Once the pivot point is determined, the techniques may proceed by simulating the motion of one of the 3D models with respect to the other where the pivot point is used to restrict the rotation. For example, if the first contact point had been between the cusp of one tooth and the fissure of its antagonist tooth, then the two 3D models remain together at that point, and that point can act as a pivot, as one of the 3D models rotates with respect to the other around that point. The simulated rotation continues until one or more contact point(s) are detected. The contact points are detected at each step of the simulation by a collision detection engine. That is, once one of the 3D models has rotated onto the other 3D model and the corresponding contact points are determined with enough precision, that step of the simulation is terminated. If only one contact point is found, this contact point is used as a pivot in the subsequent step, regardless of whether or not it is the same contact point as in the previous step (‘losing’ a contact point could be caused, for example, by numerical error or imprecision). In various embodiments, an attempt to improve the precision of contact points determined may include, once one or more contact points are found, refining the previous simulation step with smaller and smaller step sizes (e.g., simulating motion simulation over smaller amounts of time) to reduce any interpenetration of the two 3D models.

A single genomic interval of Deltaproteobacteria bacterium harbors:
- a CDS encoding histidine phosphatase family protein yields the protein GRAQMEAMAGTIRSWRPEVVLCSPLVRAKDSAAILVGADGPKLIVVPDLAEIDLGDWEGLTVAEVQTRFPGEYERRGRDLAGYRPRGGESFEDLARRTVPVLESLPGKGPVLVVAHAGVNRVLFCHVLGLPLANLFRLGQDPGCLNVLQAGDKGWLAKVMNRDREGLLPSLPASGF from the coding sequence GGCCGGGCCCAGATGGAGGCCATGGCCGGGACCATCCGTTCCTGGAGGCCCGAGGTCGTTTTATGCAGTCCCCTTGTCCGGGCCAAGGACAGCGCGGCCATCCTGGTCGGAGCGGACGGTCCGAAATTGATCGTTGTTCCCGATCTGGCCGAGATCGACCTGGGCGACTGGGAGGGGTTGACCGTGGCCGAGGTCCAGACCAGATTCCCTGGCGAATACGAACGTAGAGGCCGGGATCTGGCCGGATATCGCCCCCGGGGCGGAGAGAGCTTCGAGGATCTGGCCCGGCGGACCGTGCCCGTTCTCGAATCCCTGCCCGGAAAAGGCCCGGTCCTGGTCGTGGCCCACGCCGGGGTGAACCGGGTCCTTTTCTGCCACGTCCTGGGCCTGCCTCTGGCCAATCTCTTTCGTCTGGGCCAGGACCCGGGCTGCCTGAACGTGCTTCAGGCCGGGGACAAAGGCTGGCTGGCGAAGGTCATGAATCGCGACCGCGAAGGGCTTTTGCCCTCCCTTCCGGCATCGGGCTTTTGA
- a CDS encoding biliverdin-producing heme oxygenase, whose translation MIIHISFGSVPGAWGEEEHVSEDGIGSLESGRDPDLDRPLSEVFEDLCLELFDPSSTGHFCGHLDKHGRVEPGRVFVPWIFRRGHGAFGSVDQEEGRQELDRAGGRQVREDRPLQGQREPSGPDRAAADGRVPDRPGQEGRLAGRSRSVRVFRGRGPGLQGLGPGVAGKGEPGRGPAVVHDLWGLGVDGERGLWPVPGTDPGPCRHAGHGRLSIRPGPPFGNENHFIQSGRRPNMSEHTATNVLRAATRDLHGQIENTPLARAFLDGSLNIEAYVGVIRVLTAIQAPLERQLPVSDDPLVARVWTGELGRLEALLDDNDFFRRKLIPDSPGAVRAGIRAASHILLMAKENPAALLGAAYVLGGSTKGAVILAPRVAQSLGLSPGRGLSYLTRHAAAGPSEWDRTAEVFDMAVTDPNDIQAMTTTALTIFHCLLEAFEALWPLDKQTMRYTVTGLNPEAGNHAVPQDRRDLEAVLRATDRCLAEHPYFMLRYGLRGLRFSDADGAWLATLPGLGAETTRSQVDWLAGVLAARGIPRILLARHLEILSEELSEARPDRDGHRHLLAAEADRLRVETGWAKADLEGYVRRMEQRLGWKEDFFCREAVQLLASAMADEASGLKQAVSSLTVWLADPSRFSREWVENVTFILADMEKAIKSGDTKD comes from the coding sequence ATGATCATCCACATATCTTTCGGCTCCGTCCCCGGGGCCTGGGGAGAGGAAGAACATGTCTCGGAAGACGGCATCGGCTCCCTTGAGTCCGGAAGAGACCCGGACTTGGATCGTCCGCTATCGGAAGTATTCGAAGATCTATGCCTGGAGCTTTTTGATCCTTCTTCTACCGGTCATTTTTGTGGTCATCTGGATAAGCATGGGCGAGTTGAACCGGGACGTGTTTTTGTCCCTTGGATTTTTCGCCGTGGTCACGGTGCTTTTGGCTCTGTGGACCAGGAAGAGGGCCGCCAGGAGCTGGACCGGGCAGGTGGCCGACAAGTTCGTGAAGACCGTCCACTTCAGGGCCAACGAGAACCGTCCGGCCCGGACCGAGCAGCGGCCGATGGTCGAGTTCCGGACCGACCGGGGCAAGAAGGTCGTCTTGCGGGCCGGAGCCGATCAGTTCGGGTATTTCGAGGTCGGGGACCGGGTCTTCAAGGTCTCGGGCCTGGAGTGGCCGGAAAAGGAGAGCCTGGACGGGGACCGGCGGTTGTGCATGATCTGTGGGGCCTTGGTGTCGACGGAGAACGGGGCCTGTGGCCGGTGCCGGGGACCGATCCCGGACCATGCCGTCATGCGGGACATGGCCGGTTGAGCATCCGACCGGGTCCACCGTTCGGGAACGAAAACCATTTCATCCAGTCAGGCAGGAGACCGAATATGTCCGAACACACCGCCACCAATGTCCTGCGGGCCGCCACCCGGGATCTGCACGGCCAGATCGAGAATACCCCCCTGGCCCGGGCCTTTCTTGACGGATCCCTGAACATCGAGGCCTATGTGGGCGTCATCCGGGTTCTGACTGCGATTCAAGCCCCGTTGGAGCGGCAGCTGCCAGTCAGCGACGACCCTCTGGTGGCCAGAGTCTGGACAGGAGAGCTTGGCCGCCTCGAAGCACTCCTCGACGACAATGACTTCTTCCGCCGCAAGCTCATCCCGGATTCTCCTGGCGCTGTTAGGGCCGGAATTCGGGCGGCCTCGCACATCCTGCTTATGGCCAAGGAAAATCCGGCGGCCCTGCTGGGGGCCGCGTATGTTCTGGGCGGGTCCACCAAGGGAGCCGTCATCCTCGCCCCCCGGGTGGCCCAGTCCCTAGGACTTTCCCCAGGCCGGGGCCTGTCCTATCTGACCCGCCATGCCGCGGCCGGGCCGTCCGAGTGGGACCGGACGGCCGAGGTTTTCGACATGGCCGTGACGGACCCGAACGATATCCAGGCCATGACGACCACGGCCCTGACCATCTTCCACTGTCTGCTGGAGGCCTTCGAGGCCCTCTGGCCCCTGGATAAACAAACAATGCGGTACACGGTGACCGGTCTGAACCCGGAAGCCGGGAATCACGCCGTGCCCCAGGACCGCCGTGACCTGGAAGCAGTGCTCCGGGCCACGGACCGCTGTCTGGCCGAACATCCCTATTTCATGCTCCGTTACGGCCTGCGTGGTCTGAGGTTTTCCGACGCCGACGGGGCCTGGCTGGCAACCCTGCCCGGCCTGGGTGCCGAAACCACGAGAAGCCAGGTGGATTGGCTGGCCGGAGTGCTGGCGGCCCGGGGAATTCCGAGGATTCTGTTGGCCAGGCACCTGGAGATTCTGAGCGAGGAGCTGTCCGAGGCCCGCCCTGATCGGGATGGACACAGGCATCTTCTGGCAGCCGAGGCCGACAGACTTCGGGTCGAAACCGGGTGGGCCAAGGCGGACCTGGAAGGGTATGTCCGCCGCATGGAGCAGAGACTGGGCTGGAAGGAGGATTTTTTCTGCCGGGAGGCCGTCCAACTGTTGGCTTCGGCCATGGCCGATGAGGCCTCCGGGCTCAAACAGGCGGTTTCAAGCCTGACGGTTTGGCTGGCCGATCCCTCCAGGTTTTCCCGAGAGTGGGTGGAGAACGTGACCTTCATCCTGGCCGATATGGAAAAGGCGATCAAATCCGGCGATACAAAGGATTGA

If no contact point is found, that is if the contact point or contact points in the previous step are lost (for instance due to numerical imprecision), a motion simulation, such as a free fall, may be performed until a contact point is determined. In the case in which more than one contact point has been determined, then a check may be performed to determine what contact point(s) to use from the set of discovered contact points. Another motion simulation step may proceed using some or all of the candidate contact points (e.g., one or two of the candidate contact point may be used). A subsequent motion simulation step using two candidate contact points may include using the two candidate contact points to define an axis of rotation in the simulated motion. The process of determining new candidate contact points will continue until predetermined stopping criteria are met. Examples of stopping criteria are discussed more below.